3 Key Contributors to Poor Reliability
“What are your top three contributors to poor reliability?” This questioned was recently asked on the LinkedIn discussion groupReliability Success by Philip Brown. When writing this blog post, 46 comments had been posted in response to Philip's question. There have been some great responses from the international maintenance and reliability community; I wanted to condense the conversation a little and share it. So here it is....
Paula Hollywood from the ARC Advisory Group based her response on a recent survey conducted that revealed poor program execution was the key contributor to poor reliability. Further, lack of commitment, adequate funding, lack of recognized methodologies, and poor training were contributing factors as well
Robert Noble of Hydratight responded; Equipment Designers, competence, and penny-pinching. While Mark Latino, President of Reliability Center Inc. thinks the lack of management systems is a major contributor. Others felt poor management, proper work instructions for PM/PdM’s, substandard data collection to drive improvements, or RCA application.
Hamid Al-najjar from Sweden believes lack of information, support, and unclear visions are major factors. John Morey from Australia believes unprepared engineers, trades training, and components are to blame. David Van Herterijck from Belgium listed execution, strategy, and people as the causes.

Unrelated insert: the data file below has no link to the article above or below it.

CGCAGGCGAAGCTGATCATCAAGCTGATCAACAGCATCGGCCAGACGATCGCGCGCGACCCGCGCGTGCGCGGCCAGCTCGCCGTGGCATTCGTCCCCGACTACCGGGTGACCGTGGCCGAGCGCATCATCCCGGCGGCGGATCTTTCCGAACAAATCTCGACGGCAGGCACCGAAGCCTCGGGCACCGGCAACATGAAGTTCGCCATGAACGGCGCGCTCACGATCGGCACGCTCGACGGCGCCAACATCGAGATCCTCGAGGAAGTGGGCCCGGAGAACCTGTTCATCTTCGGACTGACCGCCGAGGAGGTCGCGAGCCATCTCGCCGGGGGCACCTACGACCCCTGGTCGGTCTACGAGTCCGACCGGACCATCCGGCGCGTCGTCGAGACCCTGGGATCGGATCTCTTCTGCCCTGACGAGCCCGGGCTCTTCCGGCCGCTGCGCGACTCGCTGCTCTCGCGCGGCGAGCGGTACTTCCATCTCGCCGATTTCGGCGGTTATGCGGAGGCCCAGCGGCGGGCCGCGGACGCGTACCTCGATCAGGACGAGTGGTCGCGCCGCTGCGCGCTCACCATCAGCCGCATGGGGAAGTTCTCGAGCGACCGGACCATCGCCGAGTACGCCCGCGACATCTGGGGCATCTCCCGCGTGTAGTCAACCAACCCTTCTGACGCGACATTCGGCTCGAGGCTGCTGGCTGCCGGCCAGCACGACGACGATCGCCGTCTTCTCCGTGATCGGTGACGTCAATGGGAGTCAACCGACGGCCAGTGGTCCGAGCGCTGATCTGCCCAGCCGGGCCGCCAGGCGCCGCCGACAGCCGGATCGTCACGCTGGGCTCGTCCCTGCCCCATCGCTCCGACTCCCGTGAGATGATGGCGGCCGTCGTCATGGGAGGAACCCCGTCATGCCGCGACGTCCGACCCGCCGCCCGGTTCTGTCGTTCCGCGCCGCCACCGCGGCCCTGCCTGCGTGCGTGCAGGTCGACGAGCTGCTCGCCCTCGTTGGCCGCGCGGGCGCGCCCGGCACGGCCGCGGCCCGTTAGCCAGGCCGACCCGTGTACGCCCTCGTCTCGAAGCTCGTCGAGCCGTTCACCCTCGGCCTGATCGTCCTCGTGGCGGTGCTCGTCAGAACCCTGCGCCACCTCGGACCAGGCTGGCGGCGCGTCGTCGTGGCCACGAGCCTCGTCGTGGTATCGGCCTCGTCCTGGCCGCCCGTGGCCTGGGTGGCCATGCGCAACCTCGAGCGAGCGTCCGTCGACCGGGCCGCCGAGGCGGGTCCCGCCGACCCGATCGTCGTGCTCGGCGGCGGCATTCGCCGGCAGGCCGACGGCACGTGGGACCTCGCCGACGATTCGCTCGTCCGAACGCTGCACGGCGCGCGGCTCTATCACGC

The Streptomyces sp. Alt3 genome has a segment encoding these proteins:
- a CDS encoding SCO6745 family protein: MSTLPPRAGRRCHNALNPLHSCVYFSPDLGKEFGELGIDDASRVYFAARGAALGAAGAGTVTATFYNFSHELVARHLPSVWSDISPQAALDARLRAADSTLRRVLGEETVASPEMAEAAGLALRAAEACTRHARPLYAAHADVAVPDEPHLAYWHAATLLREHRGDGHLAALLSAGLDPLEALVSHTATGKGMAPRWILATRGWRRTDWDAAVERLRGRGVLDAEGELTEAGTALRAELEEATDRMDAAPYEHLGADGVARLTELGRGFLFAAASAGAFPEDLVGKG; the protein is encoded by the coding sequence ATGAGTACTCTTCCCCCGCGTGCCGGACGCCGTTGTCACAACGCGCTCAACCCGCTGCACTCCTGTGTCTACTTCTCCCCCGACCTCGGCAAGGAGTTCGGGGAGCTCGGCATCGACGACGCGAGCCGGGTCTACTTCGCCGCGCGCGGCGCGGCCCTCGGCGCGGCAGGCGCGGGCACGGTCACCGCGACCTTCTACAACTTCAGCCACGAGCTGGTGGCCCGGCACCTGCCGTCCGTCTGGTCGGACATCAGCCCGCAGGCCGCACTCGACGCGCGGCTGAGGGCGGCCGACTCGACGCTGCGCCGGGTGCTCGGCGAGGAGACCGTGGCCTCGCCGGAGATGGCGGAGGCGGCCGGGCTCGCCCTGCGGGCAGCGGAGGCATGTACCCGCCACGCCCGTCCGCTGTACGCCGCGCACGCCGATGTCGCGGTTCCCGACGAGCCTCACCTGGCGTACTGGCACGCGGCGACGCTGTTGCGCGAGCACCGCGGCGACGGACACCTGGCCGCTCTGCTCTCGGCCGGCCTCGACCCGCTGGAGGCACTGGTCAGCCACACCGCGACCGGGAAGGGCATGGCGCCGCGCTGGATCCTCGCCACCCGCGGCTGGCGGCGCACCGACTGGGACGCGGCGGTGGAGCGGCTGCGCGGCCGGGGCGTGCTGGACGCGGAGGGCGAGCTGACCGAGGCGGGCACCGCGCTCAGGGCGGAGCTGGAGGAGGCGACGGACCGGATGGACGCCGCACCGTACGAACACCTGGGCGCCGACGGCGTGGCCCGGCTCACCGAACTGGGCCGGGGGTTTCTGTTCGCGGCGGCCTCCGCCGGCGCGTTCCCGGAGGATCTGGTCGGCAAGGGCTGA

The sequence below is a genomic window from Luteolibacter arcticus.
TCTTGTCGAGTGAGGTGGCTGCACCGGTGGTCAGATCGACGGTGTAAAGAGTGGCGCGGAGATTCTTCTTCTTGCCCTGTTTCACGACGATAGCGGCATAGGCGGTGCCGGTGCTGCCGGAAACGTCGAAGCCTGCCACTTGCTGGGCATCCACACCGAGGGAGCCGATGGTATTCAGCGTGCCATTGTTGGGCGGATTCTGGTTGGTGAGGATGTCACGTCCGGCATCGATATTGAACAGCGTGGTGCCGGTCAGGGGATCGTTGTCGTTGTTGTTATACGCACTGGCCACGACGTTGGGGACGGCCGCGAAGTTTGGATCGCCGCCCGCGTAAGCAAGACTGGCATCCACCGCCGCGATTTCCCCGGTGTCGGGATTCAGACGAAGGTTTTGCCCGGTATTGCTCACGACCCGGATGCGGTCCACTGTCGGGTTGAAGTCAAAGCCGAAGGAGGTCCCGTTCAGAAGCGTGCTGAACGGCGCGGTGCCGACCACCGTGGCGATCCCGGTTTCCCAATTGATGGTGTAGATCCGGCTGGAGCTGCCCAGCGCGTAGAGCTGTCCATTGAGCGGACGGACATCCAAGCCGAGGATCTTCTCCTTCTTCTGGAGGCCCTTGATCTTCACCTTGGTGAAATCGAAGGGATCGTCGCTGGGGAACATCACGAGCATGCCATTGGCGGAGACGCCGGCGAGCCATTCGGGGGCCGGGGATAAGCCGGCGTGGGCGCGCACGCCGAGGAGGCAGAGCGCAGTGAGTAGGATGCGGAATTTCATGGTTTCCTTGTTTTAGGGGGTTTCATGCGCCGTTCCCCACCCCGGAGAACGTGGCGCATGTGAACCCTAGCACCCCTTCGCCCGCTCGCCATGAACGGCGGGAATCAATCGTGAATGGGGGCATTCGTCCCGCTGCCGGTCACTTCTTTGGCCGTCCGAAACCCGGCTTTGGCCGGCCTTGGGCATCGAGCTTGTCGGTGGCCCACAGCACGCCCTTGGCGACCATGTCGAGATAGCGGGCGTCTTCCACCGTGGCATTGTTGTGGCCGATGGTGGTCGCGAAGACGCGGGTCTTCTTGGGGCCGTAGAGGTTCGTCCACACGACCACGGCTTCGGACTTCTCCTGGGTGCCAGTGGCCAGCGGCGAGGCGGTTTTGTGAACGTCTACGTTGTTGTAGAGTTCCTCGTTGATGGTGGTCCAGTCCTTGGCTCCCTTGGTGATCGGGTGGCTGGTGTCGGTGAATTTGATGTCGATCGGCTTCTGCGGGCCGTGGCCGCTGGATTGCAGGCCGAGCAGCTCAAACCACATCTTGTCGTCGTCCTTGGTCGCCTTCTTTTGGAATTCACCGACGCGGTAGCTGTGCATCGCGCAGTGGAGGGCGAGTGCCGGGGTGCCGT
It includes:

Philip Brown himself responded that transient workforce, lack of ownership, and contract workforce were his reasons for poor reliability. This is what I see working with dozens of organizations; regardless of where in the world they operate:
- Operation of the equipment: Poorly trained operators, no ownership, breakdown means break-time baby!
- Production, Production, Production! The easiest work to take out of a production schedule is a PM. Remember, pay a little now or pay big bucks later.
- Equipment design: Design engineers concerned more with on-time and under-budget rather than designing reliability AND maintainability is the design phase.
I have mentioned previously the value of LinkedIn discussion groups. In a future post I will mention some of my favorite discussion groups for maintenance and reliability professionals.